The 1983 cult classic, Jaane Bhi Do Yaaro ( JBDY ) the feature film with which Kundan Shah made his debut as a filmmaker also turned out to be an albatross around his neck, whose success he couldn’t live down. However, there is lot else that Shah deserves to be credited for. Like giving the Badshah of Bollywood, Shah Rukh Khan, one of his early roles in the TV series Circus, that Shah directed along with Aziz Mirza. He also gave SRK one of his earliest, best and most beloved roles in films-as the bumbling, blundering man-boy Sunil in Kabhi Haan Kabhi Naa (1993). Shah was also one of the many who ushered in a revolution in Indian television by being part of series like Yeh Jo Hai Zindagi , Circus, Nukkad and Wagle Ki Duniya that would rival, rather better, the best on view on the small screen right now .
These two films and the TV serials represent the best of a body of work which, ideally, should have been far larger and weightier. Shah’s cupboard was spilling over with film scripts in various stages of completion, as both filmmaker Ashutosh Gowariker and Sudhir Mishra, would have us believe. But in a cruel and competitive industry, where you are as good as your last film, there were not many backers for Shah’s idiosyncratic ideas.
The one thing that binds all of Shah’s work is the streak of comedy-of a varied kind. Mishra says that he could capture “grace in nonsense”, something that was evident even in the 23 minute comic-gangster short- Bonga- his diploma film at the Film and Television Institute of India, Pune.
JBDY may not have set the box office on fire when it released some 35 odd years ago but gained in cult stature over the years through TV screenings, DVD and online release. It also won Shah the Indira Gandhi Award for Best First Film of a Director and gave Hindi cinema a mix of brutal satire and rollicking slapstick that it hadn’t been seen before.
The hilarious cake scene, with that famous line ‘thoda khao, thoda phenko’ (eat some, throw some), the play on the word ‘gutter’, the riotous Mahabharata-Salim Anarkali-Draupadi cheer-haran mash-up on stage-many of JBDY scenes, gags and jokes have been memorised by film buffs, quite like the dialogues of Sholay .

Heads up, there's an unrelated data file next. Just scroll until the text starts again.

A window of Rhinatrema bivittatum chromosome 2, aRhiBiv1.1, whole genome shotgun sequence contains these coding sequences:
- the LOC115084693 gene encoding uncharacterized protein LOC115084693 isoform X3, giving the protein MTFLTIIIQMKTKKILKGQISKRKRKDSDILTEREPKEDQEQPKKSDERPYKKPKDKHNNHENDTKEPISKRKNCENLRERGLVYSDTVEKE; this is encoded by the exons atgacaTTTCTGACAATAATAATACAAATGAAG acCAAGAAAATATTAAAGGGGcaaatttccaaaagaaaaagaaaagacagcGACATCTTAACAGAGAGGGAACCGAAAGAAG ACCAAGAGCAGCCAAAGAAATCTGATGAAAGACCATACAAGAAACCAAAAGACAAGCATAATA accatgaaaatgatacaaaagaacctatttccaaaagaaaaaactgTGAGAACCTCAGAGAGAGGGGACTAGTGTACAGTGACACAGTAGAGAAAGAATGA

But the humour was not for laughs alone. It was used to underline the highly cynical view of the absurdist reality, where justice, goodness and honesty don’t necessarily triumph over evil. Here was a comedy that was far from feel good, didn’t end with happily ever after, but with what Mishra refers to as a “joyous dance towards death”. Perhaps the one equivalent I can think of in the same comic space is Leo McCarey’s biting take down of fictional Freedonia, war and nationalism in Duck Soup starring the Marx Brothers-Groucho, Harpo, Chico, Zeppo-and a towering Margaret Dumont.
There are Marx Bros influences in JBDY . The FTII graduate inventively referenced the films and filmmakers he had admired and internalised. There’s Duck Soup written all over the iconic mirror and secret phone call scenes between Naseeruddin Shah and Satish Kaushik. With the Mahabharata on stage sequence Shah doffs his hat to A Night at the Opera climax. Then there is the brilliant tribute to Michelangelo Antonioni’s Blowup (look for the name of the park where the body is spotted for the first time, through a picture at that). The code “Albert Pinto Ko Gussa Kyon Ata Hai” which Naseeruddin Shah gives to Satish Kaushik is actually the name of Saeed Mirza’s film on which Kundan Shah worked as an assistant and in which Naseeruddin Shah played the lead character, Albert Pinto. There was the other in-joke. The lead characters were named after production controller Vidhu Vinod Chopra and assistant and co-writer Sudhir Mishra.
It’s a film that reveals more as you view it over and over again-Vanraj Bhatia’s superbly thrilling, ominous score, Anita Kanwar’s fantastic dubbing for Bhakti Barve, Vidhu Vinod Chopra’s cameos-as a photographer at the start of the film and as Dushasana in Mahabharata scene.